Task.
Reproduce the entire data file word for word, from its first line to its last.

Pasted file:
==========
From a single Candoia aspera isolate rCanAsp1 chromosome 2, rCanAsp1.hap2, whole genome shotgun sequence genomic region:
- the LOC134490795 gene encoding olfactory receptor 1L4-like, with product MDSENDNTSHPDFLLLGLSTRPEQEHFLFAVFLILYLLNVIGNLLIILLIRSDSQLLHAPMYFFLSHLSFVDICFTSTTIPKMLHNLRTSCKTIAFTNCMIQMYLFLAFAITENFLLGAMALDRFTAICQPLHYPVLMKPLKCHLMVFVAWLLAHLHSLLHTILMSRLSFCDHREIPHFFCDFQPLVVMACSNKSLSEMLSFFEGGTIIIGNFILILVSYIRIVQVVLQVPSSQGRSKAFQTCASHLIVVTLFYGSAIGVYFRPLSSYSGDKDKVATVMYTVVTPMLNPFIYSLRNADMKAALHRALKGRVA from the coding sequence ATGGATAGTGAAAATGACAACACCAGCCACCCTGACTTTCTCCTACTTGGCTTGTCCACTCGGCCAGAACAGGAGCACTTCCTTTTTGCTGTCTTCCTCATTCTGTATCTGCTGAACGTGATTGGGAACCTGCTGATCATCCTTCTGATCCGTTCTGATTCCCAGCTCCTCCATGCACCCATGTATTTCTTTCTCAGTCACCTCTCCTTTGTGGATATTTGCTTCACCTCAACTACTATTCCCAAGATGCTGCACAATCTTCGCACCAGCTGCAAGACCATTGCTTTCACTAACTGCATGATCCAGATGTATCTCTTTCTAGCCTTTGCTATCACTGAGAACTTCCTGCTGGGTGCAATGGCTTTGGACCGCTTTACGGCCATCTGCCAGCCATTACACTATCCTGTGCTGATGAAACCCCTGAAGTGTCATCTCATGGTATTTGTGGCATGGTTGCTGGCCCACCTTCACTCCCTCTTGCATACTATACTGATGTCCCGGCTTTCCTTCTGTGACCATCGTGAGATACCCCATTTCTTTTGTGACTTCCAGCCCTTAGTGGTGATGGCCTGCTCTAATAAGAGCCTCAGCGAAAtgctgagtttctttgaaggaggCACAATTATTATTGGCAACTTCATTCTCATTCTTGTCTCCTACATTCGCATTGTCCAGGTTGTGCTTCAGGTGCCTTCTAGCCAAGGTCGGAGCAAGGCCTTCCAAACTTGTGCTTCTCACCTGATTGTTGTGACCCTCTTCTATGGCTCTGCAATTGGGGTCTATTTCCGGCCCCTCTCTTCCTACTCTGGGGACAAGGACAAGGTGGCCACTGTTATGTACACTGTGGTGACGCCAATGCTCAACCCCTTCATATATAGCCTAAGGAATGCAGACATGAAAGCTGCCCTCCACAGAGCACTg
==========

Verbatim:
From a single Candoia aspera isolate rCanAsp1 chromosome 2, rCanAsp1.hap2, whole genome shotgun sequence genomic region:
- the LOC134490795 gene encoding olfactory receptor 1L4-like, with product MDSENDNTSHPDFLLLGLSTRPEQEHFLFAVFLILYLLNVIGNLLIILLIRSDSQLLHAPMYFFLSHLSFVDICFTSTTIPKMLHNLRTSCKTIAFTNCMIQMYLFLAFAITENFLLGAMALDRFTAICQPLHYPVLMKPLKCHLMVFVAWLLAHLHSLLHTILMSRLSFCDHREIPHFFCDFQPLVVMACSNKSLSEMLSFFEGGTIIIGNFILILVSYIRIVQVVLQVPSSQGRSKAFQTCASHLIVVTLFYGSAIGVYFRPLSSYSGDKDKVATVMYTVVTPMLNPFIYSLRNADMKAALHRALKGRVA from the coding sequence ATGGATAGTGAAAATGACAACACCAGCCACCCTGACTTTCTCCTACTTGGCTTGTCCACTCGGCCAGAACAGGAGCACTTCCTTTTTGCTGTCTTCCTCATTCTGTATCTGCTGAACGTGATTGGGAACCTGCTGATCATCCTTCTGATCCGTTCTGATTCCCAGCTCCTCCATGCACCCATGTATTTCTTTCTCAGTCACCTCTCCTTTGTGGATATTTGCTTCACCTCAACTACTATTCCCAAGATGCTGCACAATCTTCGCACCAGCTGCAAGACCATTGCTTTCACTAACTGCATGATCCAGATGTATCTCTTTCTAGCCTTTGCTATCACTGAGAACTTCCTGCTGGGTGCAATGGCTTTGGACCGCTTTACGGCCATCTGCCAGCCATTACACTATCCTGTGCTGATGAAACCCCTGAAGTGTCATCTCATGGTATTTGTGGCATGGTTGCTGGCCCACCTTCACTCCCTCTTGCATACTATACTGATGTCCCGGCTTTCCTTCTGTGACCATCGTGAGATACCCCATTTCTTTTGTGACTTCCAGCCCTTAGTGGTGATGGCCTGCTCTAATAAGAGCCTCAGCGAAAtgctgagtttctttgaaggaggCACAATTATTATTGGCAACTTCATTCTCATTCTTGTCTCCTACATTCGCATTGTCCAGGTTGTGCTTCAGGTGCCTTCTAGCCAAGGTCGGAGCAAGGCCTTCCAAACTTGTGCTTCTCACCTGATTGTTGTGACCCTCTTCTATGGCTCTGCAATTGGGGTCTATTTCCGGCCCCTCTCTTCCTACTCTGGGGACAAGGACAAGGTGGCCACTGTTATGTACACTGTGGTGACGCCAATGCTCAACCCCTTCATATATAGCCTAAGGAATGCAGACATGAAAGCTGCCCTCCACAGAGCACTg